# Get a count of field values

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01-08-2020 08:39 AM
MVP Esteemed Contributor

I'm working with some data that is a ridiculously large table (184 fields) and I would like to asses how many instances of of each field are non-null.  In other words if the values are more more often null, I'll drop the field(s).  For now I've written a script that performs an iterative selection for each field, and as you can imagine with 184 fields and a few thousand records it's pretty slow.  I tried a couple other approaches that failed, but I have to think there is a better way to get a count of records for which a given field is populated.  Here is what I've done to date:

import arcpy

table = r'J:\some\path\to\file.gdb\tableName'
fields = []

for f in arcpy.ListFields(table):
fields.append(f.name)

arcpy.MakeTableView_management(table,'tv')

for f in fields:
select = f'{f} is not null'
arcpy.SelectLayerByAttribute_management('tv','NEW_SELECTION',select)
c = arcpy.GetCount_management('tv')

print('Field {} has {} non-null records'.format(f,c[0]))‍‍‍‍‍‍‍‍‍‍‍‍‍‍‍‍‍‍‍‍‍‍‍‍‍‍‍‍‍‍‍‍‍‍
That should just about do it....
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11 Replies
MVP Esteemed Contributor

Your current approach is the most "ArcGIS" way, i.e., using ArcGIS geoprocessing tools, of doing it.  The slowness is caused more by having 184 fields, which is a ridiculously excessive number of fields even for a data warehouse, than your approach.

If memory is abundant, you could load the whole dataset into a Python or NumPy data structure and then count the number of non-null values.  Counting in a Python or NumPy data structure should be much faster than your current approach, but you have to be able to load all the data into memory or paging will slow it down.

MVP Notable Contributor

I wonder if just loading into memory then used the Arc way would be faster also.

arcpy.FeatureClassToFeatureClass_conversion(old.gdb, "in_memory", "tempFC")

MVP Esteemed Contributor

doubtful since it doesn't write to memory

MVP Esteemed Contributor

You raise an interesting point/question.  At first, I thought the same as Dan but for different reasons.  Given the way that Windows 10 caches files in spare system memory, I thought there was a good chance that running Select Layer by Attribute on the same data set over and over would be hitting a cache and therefore not sped up much by moving the data to in-memory.  It turns out, I was wrong.

I did some testing on a feature class with a handful of columns but millions of rows of data.  I created a feature layer and then ran successive "IS NOT NULL" selections against the columns.  It turns out the first run was a bit slower but negligibly so.  All of the selections took about 8 seconds.  I then copied the feature class into memory workspace and repeated the test, and the selection ran in about 0.2 seconds.  So, copying the data into memory made a huge difference.

The only caveat I would add is that in-memory won't help nearly as much if the data set can't actually fit in RAM.  If copying the data set results in ArcGIS paging some of the data to disk because there isn't enough RAM, the selections could be even slower than leaving them in the file GDB.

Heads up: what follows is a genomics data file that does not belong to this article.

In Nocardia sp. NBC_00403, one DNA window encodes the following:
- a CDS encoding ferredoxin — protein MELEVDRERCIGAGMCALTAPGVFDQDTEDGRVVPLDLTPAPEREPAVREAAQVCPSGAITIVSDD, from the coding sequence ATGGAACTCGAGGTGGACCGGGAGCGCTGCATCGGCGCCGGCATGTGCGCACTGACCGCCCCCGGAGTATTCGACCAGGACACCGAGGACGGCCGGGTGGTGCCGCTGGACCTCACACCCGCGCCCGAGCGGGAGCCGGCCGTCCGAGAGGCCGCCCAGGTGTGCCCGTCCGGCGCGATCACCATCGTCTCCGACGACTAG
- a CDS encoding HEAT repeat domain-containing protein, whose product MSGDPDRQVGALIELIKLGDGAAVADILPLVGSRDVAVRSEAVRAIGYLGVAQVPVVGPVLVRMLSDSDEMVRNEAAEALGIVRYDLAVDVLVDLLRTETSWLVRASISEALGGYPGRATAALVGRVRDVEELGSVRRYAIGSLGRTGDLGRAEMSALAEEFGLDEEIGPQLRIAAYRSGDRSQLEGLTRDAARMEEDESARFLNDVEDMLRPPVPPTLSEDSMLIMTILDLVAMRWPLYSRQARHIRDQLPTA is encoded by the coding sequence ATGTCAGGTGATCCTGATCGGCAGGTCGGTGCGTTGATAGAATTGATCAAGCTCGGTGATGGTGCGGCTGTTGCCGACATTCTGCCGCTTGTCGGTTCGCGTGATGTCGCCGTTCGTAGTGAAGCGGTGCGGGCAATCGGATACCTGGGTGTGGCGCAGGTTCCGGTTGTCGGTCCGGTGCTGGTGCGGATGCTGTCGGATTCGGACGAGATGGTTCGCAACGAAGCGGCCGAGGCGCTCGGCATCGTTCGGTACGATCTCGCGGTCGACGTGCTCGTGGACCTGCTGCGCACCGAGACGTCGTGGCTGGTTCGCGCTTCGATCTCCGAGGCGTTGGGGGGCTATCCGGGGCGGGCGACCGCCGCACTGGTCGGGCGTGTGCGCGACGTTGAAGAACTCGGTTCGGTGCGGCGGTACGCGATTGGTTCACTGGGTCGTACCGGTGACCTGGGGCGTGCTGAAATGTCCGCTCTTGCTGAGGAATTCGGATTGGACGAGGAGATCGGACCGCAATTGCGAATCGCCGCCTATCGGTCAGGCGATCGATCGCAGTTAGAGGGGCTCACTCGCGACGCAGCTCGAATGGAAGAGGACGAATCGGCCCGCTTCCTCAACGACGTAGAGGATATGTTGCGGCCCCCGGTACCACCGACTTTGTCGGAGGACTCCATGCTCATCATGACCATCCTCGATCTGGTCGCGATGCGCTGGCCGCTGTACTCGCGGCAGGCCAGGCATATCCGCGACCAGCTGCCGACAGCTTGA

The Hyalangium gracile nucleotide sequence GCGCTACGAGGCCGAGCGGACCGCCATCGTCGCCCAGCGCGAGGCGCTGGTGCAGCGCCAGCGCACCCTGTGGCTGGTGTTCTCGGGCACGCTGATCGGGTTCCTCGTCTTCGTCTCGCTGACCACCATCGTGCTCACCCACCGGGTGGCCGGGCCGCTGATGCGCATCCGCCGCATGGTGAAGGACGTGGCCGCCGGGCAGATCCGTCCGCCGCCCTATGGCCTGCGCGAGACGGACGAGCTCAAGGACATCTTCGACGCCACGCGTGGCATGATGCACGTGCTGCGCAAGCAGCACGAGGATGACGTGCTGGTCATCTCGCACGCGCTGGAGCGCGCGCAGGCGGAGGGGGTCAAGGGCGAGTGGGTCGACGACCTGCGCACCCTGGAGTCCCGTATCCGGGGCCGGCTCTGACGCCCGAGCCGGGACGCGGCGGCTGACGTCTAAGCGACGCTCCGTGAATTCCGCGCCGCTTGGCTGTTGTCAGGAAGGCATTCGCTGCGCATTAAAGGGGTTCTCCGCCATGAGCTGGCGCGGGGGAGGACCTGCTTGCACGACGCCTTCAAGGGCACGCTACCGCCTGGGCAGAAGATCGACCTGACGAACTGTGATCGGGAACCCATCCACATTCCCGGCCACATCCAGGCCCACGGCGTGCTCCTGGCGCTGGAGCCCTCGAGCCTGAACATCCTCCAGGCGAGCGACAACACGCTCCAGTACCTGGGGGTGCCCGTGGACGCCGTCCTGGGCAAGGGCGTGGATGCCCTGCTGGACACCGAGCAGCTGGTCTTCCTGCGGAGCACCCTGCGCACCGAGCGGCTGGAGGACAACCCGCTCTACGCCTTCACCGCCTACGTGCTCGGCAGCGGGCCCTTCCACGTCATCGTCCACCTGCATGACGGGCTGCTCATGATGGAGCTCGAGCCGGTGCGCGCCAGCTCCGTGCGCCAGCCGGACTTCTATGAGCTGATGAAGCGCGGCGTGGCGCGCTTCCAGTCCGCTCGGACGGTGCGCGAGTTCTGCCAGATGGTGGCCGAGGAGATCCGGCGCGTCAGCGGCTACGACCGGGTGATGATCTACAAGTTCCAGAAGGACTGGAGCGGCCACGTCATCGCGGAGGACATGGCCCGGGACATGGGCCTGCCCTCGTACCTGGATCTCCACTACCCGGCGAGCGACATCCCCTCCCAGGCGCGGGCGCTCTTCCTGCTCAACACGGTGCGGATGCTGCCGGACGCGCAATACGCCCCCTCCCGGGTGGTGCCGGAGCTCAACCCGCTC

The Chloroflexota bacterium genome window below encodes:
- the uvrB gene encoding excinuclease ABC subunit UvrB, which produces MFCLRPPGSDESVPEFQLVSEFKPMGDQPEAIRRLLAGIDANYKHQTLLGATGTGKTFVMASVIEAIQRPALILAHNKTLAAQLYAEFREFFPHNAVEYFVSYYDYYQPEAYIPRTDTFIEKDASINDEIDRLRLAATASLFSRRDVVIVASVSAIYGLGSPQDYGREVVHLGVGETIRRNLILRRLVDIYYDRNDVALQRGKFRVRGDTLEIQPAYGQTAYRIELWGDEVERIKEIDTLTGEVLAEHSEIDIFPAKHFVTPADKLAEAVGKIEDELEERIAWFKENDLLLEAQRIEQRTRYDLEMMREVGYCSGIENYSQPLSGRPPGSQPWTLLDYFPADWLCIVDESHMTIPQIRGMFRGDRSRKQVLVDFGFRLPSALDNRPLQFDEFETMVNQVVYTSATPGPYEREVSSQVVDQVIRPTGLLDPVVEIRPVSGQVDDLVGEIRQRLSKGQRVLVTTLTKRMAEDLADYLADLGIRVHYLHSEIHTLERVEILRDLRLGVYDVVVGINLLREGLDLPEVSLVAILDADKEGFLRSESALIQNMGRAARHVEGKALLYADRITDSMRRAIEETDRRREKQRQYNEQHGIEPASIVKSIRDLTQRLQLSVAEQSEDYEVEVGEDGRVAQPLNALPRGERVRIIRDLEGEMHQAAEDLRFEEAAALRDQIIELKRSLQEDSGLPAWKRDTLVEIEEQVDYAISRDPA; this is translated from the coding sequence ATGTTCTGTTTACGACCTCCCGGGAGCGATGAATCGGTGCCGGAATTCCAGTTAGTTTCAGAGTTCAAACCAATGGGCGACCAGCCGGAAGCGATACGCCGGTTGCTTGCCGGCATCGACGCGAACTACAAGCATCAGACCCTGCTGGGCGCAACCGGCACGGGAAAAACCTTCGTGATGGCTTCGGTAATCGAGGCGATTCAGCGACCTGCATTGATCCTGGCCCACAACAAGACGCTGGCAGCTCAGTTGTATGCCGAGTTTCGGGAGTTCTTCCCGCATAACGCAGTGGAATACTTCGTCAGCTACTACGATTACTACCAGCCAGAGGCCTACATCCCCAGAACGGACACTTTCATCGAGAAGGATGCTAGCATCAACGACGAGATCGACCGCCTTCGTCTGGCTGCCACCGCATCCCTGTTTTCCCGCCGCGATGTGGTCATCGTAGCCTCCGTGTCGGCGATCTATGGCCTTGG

MVP Notable Contributor

Well I knew it would work since I do it all the time .  Arc is very chatty on the network (or hard drive).  So moving it to RAM eliminates all those calls to hardware.  Plus I guessed he was hitting SDE which means a network call, a server call, and a hard drive spin.

To fit it in RAM use PyScripter 64 bit.

Hope that helps the OP.

MVP Esteemed Contributor

Thanks guys- yes Doug Browning‌ it does help, at least for future applications; this was a one and done sort of thing and I was able to press on.

I use spyder 64 bit as my ide, and ram is cheap these days so this approach seems pretty close to being universal.

That should just about do it....
Esri Contributor

Hi Joe,

As also stated by Joshua, iterating through 184 fields in arcpy is going to be slow. I suggest you leverage the arcgis module and the Spatially Enabled Data Frame (extension of pandas.DataFrame), maybe something like this:

infc = r"Path\To\Your\Data"
sedf = pandas.DataFrame.spatial.from_featureclass(infc) #Creates a pandas.DataFrame from your featureclass
idx = sedf.isnull() # Returns an index that is True for None, False otherwise
idx.sum() # True = 1, False = 0; idx.sum() will summarize each column to tell you how many null values are in that column

That will give you something like this:

OBJECTID    0
ORIG_FID    0
DATA        8
SHAPE       0
dtype: int64
MVP Esteemed Contributor

Small demo... you should use

flds = "*"

flds =['Parts', 'Int_nulls', 'Float_nulls', 'Text_nulls']

d0 = arcpy.da.TableToNumPyArray(in_fc, field_names=flds, skip_nulls=False, null_value=nd)

d1 = arcpy.da.TableToNumPyArray(in_fc, field_names=flds, skip_nulls=True)

d0

array([(2,    1,      nan, 'a'),
(2, -999,     6.10, 'None'),
(1, -999,     2.10, 'None')],
dtype=[('Parts', '<i4'), ('Int_nulls', '<i4'),
('Float_nulls', '<f8'), ('Text_nulls', '<U5')])
d1
array([],
dtype=[('Parts', '<i4'), ('Int_nulls', '<i4'),
('Float_nulls', '<f8'), ('Text_nulls', '<U5')])

‍‍‍‍‍‍‍‍‍‍‍‍‍‍‍‍‍‍

A table with 3 records and I samples some fields, I have a function to convert nulls of any kind so that they are converted from <null> to something useful (I blogged about this).

BUT!!! if you dump the nulls versus you keep the nulls

d1.shape
(0,)

d0.shape
(3,)‍‍‍‍‍

Way ******** faster than a search cursor

Esteemed Contributor

Is your solution done in Pro using only default python modules or did you need to add additional modules using the clone?  If needing the clone, what is the module(s) that you needed to add to execute your solution?